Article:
Generally these skin irritations around the mouth and under the chin are related to saliva, drool, pacifier use and food in contact with the skin.
My strategy is to keep the skin clean and dry as much as possible, reduce pacifier time (if using one) and using a barrier cream/moisturizer such as aquaphor.
When there is redness/inflammation/itchiness sometimes a pediatrician may try a small amount of 0.5% hydrocortisone cream once or twice a day for a few days - being careful not to get it too close to the mouth or eyes.
My first question would be to know how your baby is gaining weight. If she is gaining at least a 1/2 ounce per day then it sounds like you are in good shape.
Many babies, as they become more efficient, will be able to fill up in a 10 minute period - especially if you have a good milk supply and a fast flow.
At 3 weeks and 6 weeks, babies have days of cluster feeding in which they feed more frequently (often on the hour). The end result is that your body responds by increasing its supply. The more often a baby eats, the more milk your body has for the baby. This is a good thing.
The every hour feeding is actually a very normal thing at this age and feeding on demand is definitely the preferred method of nursing your baby.
The good news is that over the next couple of months your baby will likely be able to take more at a time and go longer stretches.
Hang in there for now. It sounds like you are doing an amazing job!
Reading your description makes me think of Developmental Hip Dysplasia. Here is a link that has some more info.
DHD is when the hip socket does not completely form. When the peds checks a baby's hips, he/she is looking to see if there is too much movement of the hip joint or if the skin folds are uneven.
Ultrasound would probably be my study of choice in a 2 month old because there is no radiation and the radiologist can watch movement of the hip with the ultrasound. Xrays, in my experience, are more helpful after the 6 month mark.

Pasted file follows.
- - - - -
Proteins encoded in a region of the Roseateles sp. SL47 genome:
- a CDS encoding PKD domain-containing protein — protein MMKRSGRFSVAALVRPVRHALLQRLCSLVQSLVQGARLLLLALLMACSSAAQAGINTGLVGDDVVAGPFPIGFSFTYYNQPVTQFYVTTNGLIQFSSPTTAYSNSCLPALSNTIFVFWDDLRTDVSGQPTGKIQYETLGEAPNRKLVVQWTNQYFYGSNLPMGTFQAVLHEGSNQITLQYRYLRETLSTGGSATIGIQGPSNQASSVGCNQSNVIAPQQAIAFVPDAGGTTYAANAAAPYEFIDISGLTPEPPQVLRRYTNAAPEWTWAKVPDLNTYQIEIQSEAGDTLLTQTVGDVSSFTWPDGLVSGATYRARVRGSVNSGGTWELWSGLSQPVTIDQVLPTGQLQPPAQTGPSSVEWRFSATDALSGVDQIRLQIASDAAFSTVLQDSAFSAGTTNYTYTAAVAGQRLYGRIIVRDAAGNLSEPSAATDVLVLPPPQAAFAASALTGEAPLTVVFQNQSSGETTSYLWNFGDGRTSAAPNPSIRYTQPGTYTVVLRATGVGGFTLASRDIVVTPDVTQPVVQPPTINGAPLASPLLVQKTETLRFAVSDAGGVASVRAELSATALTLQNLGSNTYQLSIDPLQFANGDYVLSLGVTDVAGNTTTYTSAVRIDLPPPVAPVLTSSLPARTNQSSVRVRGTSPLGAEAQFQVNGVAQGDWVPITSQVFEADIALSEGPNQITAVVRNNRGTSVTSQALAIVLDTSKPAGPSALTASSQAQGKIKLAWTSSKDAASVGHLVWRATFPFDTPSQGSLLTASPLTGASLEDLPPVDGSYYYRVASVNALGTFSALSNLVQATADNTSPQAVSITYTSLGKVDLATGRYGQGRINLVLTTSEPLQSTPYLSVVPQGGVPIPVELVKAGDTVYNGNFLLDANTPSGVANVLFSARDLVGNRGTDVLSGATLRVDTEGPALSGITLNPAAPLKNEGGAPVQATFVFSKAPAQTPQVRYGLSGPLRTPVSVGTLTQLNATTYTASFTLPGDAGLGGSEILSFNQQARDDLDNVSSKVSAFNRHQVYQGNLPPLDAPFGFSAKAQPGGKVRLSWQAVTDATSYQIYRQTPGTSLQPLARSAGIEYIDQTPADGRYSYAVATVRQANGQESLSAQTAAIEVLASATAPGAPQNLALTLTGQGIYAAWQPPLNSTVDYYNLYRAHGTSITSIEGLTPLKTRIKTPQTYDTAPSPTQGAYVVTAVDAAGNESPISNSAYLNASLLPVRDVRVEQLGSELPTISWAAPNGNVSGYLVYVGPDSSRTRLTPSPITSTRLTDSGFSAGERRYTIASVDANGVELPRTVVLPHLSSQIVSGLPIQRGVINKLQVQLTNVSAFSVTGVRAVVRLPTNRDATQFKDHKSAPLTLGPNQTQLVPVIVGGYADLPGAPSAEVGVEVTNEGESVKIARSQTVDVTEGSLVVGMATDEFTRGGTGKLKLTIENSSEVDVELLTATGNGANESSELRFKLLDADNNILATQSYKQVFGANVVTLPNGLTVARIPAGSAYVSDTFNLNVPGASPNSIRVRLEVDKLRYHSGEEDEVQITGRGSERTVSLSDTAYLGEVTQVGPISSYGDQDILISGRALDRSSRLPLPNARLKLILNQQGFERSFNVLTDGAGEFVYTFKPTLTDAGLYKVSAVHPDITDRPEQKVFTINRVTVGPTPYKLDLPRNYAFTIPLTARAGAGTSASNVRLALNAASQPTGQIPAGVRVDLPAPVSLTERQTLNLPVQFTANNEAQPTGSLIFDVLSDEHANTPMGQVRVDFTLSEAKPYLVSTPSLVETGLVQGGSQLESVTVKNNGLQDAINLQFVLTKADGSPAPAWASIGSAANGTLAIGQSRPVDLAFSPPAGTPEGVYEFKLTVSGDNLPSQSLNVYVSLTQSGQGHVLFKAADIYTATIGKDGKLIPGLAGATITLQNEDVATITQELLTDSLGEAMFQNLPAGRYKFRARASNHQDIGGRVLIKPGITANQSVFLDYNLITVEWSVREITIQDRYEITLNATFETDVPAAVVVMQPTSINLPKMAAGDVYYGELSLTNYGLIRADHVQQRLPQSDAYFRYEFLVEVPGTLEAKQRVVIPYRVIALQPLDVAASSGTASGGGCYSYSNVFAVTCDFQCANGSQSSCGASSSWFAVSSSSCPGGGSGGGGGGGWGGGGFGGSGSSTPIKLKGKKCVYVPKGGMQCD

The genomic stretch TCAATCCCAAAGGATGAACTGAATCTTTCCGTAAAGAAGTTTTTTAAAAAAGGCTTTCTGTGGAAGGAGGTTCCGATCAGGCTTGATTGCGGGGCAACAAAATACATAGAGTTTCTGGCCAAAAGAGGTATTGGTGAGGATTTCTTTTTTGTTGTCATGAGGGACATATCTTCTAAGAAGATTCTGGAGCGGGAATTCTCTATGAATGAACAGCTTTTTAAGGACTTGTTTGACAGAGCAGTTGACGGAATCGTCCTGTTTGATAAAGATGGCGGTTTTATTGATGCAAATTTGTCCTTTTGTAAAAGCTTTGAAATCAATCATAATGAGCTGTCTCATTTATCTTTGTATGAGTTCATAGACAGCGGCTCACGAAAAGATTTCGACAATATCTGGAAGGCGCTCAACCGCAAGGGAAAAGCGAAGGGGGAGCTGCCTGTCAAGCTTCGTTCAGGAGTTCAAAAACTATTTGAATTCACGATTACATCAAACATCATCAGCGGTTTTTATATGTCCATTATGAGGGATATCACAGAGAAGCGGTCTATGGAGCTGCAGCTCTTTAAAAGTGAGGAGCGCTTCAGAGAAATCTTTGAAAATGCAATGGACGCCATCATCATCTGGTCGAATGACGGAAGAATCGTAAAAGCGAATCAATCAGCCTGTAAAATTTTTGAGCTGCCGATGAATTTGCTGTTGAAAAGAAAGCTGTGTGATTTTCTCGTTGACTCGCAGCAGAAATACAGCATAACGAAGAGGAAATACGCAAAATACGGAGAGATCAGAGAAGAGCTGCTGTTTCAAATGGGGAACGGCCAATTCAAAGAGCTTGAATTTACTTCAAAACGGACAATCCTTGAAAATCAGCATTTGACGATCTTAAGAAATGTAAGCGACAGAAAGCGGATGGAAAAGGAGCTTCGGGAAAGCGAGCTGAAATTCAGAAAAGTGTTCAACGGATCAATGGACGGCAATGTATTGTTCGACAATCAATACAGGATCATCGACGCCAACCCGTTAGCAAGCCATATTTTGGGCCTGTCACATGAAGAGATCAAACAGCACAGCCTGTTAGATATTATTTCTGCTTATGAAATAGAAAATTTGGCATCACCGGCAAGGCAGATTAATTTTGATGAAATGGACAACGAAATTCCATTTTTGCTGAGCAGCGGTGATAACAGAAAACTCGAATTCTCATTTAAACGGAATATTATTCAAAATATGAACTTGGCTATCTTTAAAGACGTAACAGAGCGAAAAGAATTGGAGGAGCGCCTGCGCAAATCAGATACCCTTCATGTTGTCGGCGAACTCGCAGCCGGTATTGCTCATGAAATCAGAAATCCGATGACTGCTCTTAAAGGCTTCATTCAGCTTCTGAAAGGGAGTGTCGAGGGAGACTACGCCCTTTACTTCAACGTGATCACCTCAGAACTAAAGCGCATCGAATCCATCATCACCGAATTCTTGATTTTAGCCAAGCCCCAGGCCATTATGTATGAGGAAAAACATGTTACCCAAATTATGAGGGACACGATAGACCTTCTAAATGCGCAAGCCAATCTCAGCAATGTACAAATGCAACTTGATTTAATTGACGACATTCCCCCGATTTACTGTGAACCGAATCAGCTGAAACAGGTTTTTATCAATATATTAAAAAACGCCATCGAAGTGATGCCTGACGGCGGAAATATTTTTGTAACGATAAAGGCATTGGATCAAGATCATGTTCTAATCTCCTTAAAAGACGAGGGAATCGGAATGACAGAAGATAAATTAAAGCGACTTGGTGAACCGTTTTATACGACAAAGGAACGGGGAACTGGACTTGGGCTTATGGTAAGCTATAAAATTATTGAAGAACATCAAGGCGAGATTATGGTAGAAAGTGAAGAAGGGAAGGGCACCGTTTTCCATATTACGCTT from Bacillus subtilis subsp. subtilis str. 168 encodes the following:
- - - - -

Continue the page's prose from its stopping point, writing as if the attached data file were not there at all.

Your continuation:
I would definitely advocate that you see a pediatric orthopedist if DHD is at all a consideration. Early intervention can really make a difference. If caught early, most infants are placed in a harness and that promotes proper development of the hip.
Grace is correct in the usual workup for hydronephrosis. Typically an ultrasound will be done and if hydronephrosis is confirmed a test called a VCUG is done next. A daily dose of antibiotic may be given to prevent bladder/kidney infections if reflux is suspected.
In my experience, many babies with hydronephrosis on prenatal ultrasound have turned out to have very normal kidneys once the workup is done after birth.
Most babies will get their first teeth between 6-9 months. Some will get them sooner and some not until 15 months.
Some babies will be fussier, pull on their ears, drool or have their hands in their mouth more. Some will have gum swelling or purple gums. Other kids will just wake up one morning with a tooth starting to poke through.
Usually diarrhea will present as some combination of looser and more frequent stools. If he seems to be getting dehydrated, you see blood or mucus in the stools, then you should definitely call your pediatrician.